A Growing Number of Terminally-‐Ill Vermonters Using the Law
End-of-life choice advocates today honored the three-year anniversary of Vermont’s Patient Choice at the End-of-Life law, which was signed into law by Governor Peter Shumlin on May 20, 2013. Known as Act 39, the law allows a terminally-ill, mentally competent Vermonter to voluntarily self-administer prescription medication to control the timing of their imminent passing.
“People all across the state are grateful for the leadership Vermont legislators have taken to provide comfort and peace of mind to those facing terminal illness and deeply personal end-of- life care decisions,” Betsy Walkerman, President of Patient Choices Vermont, said. “In their cards and emails, they tell me they feel empowered, and able to live life to the fullest even during their difficult final days, knowing that they have a measure of control to avoid prolonged suffering.”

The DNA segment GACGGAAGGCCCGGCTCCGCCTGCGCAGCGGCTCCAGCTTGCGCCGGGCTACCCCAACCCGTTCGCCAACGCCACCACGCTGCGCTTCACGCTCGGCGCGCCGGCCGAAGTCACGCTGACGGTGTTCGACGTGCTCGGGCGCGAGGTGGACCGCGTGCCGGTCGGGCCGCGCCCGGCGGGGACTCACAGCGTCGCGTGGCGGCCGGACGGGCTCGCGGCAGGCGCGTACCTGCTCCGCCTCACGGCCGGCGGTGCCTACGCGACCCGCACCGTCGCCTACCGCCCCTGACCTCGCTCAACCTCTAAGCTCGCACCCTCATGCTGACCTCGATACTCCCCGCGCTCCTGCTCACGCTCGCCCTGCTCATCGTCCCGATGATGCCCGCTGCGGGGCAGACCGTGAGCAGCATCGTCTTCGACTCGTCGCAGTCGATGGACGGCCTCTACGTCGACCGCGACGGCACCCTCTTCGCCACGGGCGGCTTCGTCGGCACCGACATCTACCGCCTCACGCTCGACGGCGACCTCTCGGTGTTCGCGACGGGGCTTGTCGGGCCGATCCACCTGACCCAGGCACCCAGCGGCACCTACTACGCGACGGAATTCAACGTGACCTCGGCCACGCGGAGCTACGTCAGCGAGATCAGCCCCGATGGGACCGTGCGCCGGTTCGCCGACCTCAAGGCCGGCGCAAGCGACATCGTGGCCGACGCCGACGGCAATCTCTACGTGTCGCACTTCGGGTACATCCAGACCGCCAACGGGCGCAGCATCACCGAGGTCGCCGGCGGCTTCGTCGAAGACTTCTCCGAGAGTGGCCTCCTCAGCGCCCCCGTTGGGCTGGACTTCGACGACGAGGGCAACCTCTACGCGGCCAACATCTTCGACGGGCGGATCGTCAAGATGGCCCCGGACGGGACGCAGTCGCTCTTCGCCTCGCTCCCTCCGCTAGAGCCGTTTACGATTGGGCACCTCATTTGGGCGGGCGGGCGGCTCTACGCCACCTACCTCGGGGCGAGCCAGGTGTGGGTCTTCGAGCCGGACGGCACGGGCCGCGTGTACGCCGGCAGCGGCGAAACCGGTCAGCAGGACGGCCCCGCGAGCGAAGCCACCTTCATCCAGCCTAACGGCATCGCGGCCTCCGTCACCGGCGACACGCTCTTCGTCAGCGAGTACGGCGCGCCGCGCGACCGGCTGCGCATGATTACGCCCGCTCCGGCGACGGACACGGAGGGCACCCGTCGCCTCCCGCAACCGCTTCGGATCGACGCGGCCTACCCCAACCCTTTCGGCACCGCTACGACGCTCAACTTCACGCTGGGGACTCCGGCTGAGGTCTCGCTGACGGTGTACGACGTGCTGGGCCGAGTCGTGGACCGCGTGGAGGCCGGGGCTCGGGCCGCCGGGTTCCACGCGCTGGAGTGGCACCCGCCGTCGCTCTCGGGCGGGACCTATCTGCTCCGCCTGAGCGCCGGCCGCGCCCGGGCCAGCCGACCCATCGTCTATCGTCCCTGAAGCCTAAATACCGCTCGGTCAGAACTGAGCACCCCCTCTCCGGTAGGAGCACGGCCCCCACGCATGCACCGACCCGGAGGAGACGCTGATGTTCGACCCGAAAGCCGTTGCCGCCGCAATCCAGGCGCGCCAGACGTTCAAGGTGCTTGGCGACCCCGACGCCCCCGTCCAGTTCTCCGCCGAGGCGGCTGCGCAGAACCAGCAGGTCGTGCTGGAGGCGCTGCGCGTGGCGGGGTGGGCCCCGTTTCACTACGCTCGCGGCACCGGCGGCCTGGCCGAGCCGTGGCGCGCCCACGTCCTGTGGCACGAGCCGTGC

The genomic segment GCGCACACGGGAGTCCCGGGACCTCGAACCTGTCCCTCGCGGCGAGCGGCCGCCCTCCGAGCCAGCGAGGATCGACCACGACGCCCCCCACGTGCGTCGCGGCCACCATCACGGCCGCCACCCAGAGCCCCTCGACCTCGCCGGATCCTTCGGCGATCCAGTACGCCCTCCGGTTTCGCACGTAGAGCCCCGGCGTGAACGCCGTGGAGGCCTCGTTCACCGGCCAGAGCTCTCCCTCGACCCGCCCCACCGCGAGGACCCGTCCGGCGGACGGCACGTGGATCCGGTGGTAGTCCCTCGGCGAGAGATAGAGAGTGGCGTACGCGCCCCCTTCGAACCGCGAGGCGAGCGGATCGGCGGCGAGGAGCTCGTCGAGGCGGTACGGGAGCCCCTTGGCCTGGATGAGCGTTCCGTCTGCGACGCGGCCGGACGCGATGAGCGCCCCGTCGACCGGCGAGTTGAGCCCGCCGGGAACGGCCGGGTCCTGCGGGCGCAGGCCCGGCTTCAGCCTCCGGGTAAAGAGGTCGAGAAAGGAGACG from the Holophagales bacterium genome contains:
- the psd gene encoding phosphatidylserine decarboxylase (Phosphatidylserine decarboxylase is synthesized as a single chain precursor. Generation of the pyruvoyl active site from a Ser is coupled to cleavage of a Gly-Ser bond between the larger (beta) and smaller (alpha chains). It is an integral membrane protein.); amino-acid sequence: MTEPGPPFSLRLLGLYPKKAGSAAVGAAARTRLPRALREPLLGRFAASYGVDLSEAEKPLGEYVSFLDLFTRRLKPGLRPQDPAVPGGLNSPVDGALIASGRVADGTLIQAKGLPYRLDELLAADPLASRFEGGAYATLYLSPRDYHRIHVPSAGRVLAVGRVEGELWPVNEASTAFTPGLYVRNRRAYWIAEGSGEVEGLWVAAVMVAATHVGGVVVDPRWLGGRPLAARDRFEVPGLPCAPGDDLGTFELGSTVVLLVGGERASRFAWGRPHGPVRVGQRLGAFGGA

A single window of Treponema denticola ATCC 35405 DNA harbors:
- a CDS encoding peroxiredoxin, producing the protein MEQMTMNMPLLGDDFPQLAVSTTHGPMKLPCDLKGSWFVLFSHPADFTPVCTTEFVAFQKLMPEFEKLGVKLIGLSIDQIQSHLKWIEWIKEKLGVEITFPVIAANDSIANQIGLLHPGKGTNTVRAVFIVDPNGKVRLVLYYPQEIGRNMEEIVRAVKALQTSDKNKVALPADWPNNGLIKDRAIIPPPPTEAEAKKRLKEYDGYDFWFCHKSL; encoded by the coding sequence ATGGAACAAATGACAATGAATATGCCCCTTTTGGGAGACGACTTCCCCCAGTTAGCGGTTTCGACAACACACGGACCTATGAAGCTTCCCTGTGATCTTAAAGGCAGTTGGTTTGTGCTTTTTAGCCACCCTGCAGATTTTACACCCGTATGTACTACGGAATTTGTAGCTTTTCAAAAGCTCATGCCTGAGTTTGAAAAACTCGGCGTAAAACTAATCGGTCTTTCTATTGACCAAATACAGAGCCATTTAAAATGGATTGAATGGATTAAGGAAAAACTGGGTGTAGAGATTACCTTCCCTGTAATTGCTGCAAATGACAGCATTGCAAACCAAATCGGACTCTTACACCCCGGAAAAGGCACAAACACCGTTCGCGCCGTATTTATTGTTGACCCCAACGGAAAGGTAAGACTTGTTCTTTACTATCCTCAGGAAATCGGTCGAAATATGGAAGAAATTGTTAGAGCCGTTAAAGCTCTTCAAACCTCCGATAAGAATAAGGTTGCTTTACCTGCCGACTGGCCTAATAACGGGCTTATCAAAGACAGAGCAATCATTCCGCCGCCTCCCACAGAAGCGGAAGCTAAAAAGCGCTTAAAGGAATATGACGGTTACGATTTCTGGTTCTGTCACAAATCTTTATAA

Twenty-four prescriptions have been written under Act 39 in the past three years. Sixteen of them were written in the last year, showing a careful, steady utilization increase.
“Implementation of the end-of-life choice law is going well as more and more patients gain access to this end-of-life option,” according to Linda Waite-Simpson, the Compassion and Choices Vermont director. “I regularly consult with patients and medical providers interested in learning more about both Act 39 and all the other important end-of-life options so I have a really strong connection to the real world benefits of the law.” Compassion and Choices offers voluntary, private end-of-life option consultations to Vermonters and serves as a helpful resource to interested medical providers.
A milestone from the law’s third year in Vermont was the October 16, 2015 passing of Richard “Dick” Walters, founder and long-time President of Patient Choices Vermont. After a swift decline from lung cancer, Dick was grateful to be able to direct his own end-of-life under Act 39.